A Reusable and Platform-independent Framework for Distributed Control Systems

Timothy Brown, Alessandro Pasetti, Wolfgang Pree, Thomas A. Henzinger, and Christoph M. Kirsch

This paper presents a concept for integrating the embedded programming methodology Giotto and the object-oriented AOCS Framework to create an environment for the rapid development of distributed software for safety-critical embedded control systems with hard real-time requirements of the kind typically found in aerospace applications.

Giotto is middleware that offers a tool-supported design methodology for implementing embedded control systems on platforms of possibly distributed sensors, actuators, CPU's, and networks. Giotto enables the decoupling of software design (functionality and timing) from implementation concerns (scheduling, communication, and mapping). It thus allows developers to concentrate on the design of the software architecture and on the implementation of the control and management functionalities required by the target application. Giotto is based on a time-triggered programming language. This ensures timing predictability and makes it particularly suitable for safety-critical applications with hard real-time constraints. Avionics systems are one of its natural target applications.

The AOCS Framework is an object-oriented software framework for embedded control systems. Software frameworks are a software reuse technology. They consist of collections of components with predefined connections that capture an architectural design optimized for a specific domain. They predefine the composition and interaction of the components of a system while at the same time allowing for customization by providing hooks where default behavior can be overridden. Frameworks differ from other reuse technologies, because they make architectural as opposed to code reuse possible, and because they rely on object composition and inheritance as functionality-extending mechanisms. The AOCS Framework was developed for the European Space Agency for satellite control systems but is suitable more generally for embedded control applications.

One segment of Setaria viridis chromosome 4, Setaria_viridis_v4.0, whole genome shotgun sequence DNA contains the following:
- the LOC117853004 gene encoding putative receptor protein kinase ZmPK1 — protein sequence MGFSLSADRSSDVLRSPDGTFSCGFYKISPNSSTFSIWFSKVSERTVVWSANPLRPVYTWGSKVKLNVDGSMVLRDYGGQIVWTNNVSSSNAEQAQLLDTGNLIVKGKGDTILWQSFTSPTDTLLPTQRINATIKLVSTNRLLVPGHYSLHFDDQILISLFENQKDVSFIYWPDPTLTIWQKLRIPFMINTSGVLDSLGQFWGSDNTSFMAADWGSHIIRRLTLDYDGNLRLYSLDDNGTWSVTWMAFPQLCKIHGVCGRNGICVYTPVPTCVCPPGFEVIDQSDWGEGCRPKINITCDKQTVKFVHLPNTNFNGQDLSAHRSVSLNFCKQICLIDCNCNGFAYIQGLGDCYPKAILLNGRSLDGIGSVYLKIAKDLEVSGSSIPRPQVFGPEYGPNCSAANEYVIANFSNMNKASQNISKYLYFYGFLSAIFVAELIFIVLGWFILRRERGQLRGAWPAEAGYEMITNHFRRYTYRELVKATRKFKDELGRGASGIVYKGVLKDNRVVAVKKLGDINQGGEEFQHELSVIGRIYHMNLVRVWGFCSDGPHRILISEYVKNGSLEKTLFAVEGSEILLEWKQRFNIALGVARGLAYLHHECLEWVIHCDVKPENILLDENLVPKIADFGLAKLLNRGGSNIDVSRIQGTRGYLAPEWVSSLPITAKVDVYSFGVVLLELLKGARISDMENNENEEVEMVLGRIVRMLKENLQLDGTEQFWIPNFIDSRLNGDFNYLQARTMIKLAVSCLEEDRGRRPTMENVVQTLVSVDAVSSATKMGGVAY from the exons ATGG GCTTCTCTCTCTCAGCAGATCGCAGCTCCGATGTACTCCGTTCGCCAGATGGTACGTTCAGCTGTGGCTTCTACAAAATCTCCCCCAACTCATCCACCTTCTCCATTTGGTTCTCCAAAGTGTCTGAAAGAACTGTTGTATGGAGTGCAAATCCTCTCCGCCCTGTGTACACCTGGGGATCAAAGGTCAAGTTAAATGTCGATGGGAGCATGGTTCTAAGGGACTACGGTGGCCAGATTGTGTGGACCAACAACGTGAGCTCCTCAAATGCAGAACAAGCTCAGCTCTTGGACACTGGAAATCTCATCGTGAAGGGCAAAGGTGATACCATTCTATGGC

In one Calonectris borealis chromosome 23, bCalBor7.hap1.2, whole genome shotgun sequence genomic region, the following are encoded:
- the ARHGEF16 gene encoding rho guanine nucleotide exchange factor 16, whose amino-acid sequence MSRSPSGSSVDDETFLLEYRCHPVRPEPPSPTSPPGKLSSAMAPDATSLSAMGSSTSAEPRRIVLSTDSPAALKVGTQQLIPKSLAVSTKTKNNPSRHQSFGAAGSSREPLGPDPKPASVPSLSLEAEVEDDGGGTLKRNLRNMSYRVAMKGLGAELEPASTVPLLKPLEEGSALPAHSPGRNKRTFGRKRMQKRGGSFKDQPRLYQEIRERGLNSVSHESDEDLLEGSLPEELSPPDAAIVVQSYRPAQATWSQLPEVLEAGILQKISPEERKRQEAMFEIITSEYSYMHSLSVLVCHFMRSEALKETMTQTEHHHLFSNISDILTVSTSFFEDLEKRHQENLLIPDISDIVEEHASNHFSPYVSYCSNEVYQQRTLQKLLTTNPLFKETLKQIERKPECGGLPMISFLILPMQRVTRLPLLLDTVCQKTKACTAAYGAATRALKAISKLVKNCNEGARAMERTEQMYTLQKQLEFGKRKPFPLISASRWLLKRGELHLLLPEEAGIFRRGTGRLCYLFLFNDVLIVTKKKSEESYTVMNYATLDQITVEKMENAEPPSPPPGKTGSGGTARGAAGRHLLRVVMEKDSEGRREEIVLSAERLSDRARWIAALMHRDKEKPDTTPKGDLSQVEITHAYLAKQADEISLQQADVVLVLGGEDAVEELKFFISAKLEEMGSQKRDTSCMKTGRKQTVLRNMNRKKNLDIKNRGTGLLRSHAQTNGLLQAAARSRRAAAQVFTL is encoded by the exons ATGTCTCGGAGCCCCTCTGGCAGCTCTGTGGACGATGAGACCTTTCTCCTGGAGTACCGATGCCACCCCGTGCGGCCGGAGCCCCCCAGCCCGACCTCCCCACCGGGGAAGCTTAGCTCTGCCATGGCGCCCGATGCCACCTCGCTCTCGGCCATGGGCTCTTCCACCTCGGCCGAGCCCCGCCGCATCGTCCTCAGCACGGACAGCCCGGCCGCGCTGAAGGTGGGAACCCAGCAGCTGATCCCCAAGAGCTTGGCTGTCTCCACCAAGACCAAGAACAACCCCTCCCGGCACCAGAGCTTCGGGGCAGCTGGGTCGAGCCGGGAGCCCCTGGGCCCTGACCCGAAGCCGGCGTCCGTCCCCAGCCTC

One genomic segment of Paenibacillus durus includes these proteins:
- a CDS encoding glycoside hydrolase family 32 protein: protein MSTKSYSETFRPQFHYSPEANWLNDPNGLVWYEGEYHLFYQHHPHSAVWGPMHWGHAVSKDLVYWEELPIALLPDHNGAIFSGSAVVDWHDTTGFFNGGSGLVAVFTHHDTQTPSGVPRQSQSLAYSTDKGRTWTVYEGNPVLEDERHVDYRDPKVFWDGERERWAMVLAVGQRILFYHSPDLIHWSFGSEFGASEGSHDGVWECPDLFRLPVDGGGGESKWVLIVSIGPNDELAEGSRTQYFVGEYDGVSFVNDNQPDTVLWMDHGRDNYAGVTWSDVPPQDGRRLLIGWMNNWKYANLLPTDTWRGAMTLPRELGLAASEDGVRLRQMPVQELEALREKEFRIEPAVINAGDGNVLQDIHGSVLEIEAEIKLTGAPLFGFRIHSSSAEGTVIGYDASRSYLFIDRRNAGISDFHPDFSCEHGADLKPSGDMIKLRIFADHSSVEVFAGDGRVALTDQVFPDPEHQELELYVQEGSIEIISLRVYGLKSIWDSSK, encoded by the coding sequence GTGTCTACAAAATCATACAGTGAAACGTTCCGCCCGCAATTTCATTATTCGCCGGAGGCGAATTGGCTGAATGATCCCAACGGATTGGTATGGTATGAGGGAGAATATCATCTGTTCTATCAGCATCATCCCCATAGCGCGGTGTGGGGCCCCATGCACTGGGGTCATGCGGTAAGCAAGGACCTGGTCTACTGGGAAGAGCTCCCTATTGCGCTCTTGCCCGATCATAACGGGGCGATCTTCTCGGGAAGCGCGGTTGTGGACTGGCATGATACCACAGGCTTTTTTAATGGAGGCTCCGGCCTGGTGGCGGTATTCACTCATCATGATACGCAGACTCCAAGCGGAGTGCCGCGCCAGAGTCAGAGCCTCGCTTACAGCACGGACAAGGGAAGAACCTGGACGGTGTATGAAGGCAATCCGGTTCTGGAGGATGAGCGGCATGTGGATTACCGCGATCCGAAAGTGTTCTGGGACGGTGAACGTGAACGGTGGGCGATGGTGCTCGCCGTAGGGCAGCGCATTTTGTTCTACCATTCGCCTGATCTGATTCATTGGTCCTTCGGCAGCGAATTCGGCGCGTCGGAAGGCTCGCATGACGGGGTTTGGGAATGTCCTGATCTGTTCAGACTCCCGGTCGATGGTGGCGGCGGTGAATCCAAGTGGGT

Giotto and the AOCS Framework are complementary technologies. The former addresses the real-time and physical realization concerns of an embedded system (timing, scheduling, communication, and mapping) while the latter addresses data structuring and task functionality concerns. The work described here arises from an attempt to integrate the two technologies to create an environment where real-time embedded control applications, because of the AOCS Framework, can be rapidly instantiated and, because of Giotto, are predictable in their timing properties even when distributed over multiple CPUs.

The key to this integration is the delegate object mechanism, which allows software components to interact as if they reside within the same address space even when they are located in different processes or on different CPUs. The fiction of a global address space is maintained by copying entire objects between CPUs in a way that guarantees consistency and timeliness. The delegate object mechanism is innovative because, unlike rival proxy-based approaches such as CORBA or DCOM, it is specifically designed to promote timing predictability and is therefore ideally suited for hard real-time applications. While proxies ensure only referential transparency (for the user, there is no logical difference between local and remote object access, but there may be a time difference), delegate objects ensure both referential and time-bound transparency (for the user, there is neither a logical nor a time difference between local and remote object access). The on-time availability of consistent delegate objects is not achieved dynamically, on demand, but scheduled statically by the Giotto compiler, which performs a global task and communication scheduling analysis.

Proceedings of the 20th Annual Digital Avionics Systems Conference (DASC), vol. 2, IEEE Press, 2001, pp. 1-11.

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